- Severe weather impact lingers as cooler temperatures set to arrive
- Severe weather begins to move on, but patches of rain persist in central NC
- Severe weather moves on, but patches of rain persist in central NC
- Ahead of the Atlantic Hurricane Season, here's how to stay prepared and weather aware
- National Hurricane Preparedness Week kicks off
CONROE, Texas – They take care of their own. People who serve in uniform always do, no matter the uniform. This procession through Conroe and down I-45 to George Bush Airport proves there are no exceptions.
“You don’t see anything in the news or in the media until something happens,” said firefighter Trey Lamb, as he watched the vehicles go by.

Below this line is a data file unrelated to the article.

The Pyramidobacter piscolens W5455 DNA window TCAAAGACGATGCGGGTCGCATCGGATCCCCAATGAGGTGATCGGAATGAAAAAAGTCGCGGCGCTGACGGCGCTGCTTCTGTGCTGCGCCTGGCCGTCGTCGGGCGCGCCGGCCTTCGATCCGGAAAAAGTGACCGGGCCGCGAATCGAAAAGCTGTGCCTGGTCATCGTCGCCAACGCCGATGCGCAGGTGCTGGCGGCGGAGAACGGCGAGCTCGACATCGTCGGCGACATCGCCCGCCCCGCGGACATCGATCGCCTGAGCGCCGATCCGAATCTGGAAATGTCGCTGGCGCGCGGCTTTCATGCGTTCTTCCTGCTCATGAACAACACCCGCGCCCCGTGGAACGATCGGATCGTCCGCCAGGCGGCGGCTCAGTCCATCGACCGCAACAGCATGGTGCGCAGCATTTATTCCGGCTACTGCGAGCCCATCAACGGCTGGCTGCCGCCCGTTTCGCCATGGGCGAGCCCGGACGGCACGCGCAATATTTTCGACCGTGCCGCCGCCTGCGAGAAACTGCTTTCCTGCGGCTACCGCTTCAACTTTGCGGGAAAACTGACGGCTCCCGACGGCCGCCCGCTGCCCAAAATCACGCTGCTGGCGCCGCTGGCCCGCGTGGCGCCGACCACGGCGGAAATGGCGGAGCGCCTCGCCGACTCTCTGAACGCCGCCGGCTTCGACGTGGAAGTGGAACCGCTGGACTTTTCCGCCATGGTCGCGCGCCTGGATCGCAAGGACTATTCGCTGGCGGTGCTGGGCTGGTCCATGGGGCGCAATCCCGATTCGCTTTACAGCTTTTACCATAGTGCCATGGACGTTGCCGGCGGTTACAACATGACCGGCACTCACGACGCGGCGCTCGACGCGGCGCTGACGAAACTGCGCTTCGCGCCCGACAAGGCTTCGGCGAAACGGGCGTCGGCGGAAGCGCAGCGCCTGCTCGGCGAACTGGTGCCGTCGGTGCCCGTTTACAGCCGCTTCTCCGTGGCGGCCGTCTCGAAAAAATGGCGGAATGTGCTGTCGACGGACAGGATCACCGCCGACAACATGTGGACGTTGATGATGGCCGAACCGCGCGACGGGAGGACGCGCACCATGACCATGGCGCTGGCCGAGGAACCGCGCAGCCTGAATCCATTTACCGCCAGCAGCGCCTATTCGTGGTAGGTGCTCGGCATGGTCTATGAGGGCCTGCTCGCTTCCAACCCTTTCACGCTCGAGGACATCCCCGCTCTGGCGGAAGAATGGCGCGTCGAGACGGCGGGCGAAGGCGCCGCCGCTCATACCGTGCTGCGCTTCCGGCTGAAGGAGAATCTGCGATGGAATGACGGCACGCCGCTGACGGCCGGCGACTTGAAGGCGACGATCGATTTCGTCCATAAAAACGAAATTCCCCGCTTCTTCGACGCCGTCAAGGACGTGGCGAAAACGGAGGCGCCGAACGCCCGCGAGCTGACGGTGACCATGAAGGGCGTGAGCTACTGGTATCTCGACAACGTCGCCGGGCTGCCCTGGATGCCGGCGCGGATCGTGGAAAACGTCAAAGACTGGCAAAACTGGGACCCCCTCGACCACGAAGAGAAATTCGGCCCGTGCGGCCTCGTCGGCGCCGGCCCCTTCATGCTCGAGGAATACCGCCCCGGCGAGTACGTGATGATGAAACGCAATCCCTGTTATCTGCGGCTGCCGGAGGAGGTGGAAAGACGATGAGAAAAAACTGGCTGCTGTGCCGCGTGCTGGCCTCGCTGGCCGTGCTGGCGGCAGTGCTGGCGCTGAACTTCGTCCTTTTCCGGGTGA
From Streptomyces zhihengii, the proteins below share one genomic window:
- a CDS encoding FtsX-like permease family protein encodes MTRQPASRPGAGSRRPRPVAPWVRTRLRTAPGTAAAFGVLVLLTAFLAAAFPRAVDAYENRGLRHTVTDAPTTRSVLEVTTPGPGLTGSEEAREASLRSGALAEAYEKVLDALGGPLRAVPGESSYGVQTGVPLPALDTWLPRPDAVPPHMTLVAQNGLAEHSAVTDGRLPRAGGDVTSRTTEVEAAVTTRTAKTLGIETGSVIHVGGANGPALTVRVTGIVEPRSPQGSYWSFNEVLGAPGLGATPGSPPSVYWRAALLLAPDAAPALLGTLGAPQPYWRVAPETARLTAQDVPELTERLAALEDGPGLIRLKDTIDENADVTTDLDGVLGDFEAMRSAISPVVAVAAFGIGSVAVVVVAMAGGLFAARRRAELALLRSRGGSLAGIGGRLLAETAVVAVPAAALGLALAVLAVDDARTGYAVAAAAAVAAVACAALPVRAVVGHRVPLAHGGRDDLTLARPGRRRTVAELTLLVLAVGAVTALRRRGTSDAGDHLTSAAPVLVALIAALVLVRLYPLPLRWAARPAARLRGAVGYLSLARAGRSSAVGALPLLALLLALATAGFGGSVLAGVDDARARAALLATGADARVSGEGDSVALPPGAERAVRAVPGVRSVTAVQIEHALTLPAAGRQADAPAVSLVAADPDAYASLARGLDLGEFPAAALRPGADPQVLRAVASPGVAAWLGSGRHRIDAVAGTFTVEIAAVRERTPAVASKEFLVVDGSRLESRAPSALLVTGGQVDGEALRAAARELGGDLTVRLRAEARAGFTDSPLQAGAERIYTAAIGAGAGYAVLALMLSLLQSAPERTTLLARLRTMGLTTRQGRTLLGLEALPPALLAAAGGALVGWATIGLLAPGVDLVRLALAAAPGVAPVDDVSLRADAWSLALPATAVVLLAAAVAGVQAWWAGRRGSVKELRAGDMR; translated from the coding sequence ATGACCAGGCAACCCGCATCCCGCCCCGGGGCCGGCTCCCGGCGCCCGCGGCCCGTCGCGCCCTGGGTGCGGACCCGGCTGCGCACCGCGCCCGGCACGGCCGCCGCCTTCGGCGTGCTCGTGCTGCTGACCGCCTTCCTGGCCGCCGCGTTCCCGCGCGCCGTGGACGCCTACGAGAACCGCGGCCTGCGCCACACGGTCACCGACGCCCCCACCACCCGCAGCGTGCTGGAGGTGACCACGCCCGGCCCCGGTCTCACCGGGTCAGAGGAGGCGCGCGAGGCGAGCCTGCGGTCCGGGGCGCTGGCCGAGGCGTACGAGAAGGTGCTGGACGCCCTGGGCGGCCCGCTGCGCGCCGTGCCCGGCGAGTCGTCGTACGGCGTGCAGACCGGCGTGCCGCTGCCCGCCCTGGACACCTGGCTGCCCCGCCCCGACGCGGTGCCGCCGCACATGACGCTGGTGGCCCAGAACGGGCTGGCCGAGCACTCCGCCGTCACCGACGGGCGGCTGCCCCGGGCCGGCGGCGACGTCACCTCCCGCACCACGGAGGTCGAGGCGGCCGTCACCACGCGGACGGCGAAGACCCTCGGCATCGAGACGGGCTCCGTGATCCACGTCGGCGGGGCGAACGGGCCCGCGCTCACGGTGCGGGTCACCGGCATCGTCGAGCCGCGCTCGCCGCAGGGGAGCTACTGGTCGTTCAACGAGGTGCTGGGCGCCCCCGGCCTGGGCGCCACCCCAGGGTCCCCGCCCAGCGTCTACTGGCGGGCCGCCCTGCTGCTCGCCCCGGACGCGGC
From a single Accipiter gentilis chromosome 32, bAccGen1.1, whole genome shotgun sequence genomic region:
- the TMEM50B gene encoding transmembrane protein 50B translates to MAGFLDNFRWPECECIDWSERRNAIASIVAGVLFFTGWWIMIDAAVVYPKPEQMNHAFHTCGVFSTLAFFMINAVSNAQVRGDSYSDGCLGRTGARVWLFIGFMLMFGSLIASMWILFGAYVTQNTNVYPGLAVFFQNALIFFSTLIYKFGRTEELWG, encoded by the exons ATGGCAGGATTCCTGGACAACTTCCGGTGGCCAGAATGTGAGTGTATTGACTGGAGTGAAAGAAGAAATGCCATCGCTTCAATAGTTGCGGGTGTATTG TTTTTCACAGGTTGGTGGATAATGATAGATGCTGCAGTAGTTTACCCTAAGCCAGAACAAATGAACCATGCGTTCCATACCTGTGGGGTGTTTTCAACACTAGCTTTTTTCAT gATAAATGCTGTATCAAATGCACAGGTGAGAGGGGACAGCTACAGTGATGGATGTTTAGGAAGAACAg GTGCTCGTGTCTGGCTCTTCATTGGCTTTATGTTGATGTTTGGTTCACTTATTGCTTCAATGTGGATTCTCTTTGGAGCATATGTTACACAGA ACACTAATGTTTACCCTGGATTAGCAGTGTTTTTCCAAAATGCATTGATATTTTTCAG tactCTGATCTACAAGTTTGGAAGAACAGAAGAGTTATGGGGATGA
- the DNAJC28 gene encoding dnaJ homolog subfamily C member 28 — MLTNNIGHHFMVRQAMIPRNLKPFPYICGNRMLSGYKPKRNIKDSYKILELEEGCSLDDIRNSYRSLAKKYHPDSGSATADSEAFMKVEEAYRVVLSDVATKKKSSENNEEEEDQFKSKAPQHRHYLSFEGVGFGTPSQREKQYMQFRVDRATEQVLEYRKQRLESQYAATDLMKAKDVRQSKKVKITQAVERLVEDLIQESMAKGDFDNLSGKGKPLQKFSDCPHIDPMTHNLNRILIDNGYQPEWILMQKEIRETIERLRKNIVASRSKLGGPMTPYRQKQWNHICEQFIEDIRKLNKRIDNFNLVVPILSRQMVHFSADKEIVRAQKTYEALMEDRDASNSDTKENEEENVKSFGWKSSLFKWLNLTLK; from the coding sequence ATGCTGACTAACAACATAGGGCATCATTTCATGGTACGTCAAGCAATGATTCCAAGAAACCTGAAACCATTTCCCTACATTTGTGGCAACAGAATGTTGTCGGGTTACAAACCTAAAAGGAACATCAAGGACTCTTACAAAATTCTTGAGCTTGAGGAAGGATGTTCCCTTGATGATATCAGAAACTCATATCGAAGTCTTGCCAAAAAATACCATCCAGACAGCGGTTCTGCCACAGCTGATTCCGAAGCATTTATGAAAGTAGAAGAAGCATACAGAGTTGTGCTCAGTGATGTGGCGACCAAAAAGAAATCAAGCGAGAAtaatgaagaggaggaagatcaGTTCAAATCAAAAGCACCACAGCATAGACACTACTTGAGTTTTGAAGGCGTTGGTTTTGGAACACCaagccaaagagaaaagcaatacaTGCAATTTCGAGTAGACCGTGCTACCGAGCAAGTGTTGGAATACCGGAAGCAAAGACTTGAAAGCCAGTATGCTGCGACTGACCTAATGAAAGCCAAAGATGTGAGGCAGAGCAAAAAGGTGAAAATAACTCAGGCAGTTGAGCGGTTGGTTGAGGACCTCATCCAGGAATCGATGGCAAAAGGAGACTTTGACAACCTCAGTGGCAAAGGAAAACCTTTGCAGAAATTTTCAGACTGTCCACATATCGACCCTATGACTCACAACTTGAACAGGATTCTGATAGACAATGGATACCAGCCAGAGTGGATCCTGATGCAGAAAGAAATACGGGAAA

And something happened, alright. National Forest Service firefighter Daniel Laird was part of a three-man crew flying in a helicopter over Sam Houston State Forest doing something most of us don’t. They were setting a series of small fires for what’s called a prescribed burn.
“A prescribed bed burn is a land management tool used to improve ecosystem health and reduce hazardous fuels in case of a wild fire,” said Weldon Dent, a public information officer assigned to the service.
They were trying to prevent a repeat of 2011 when wildfires scorched the area. Laird was actually from California and was on assignment here in Houston. The two others in the helicopter have been released from the hospital, but their names are being withheld.
Most of the uniformed men and women in the procession didn’t know him, but they were there to honor his sacrifice, and to participate in the ritual we see when one of them lays down their lives. These rituals offer comfort to those in uniform in ways that those of us who don’t wear one cannot fully comprehend.
“It’s important to those of us who stayed behind. It’s not all for naught. People do appreciate it,” someone said.
Laird leaves behind a wife and a daughter.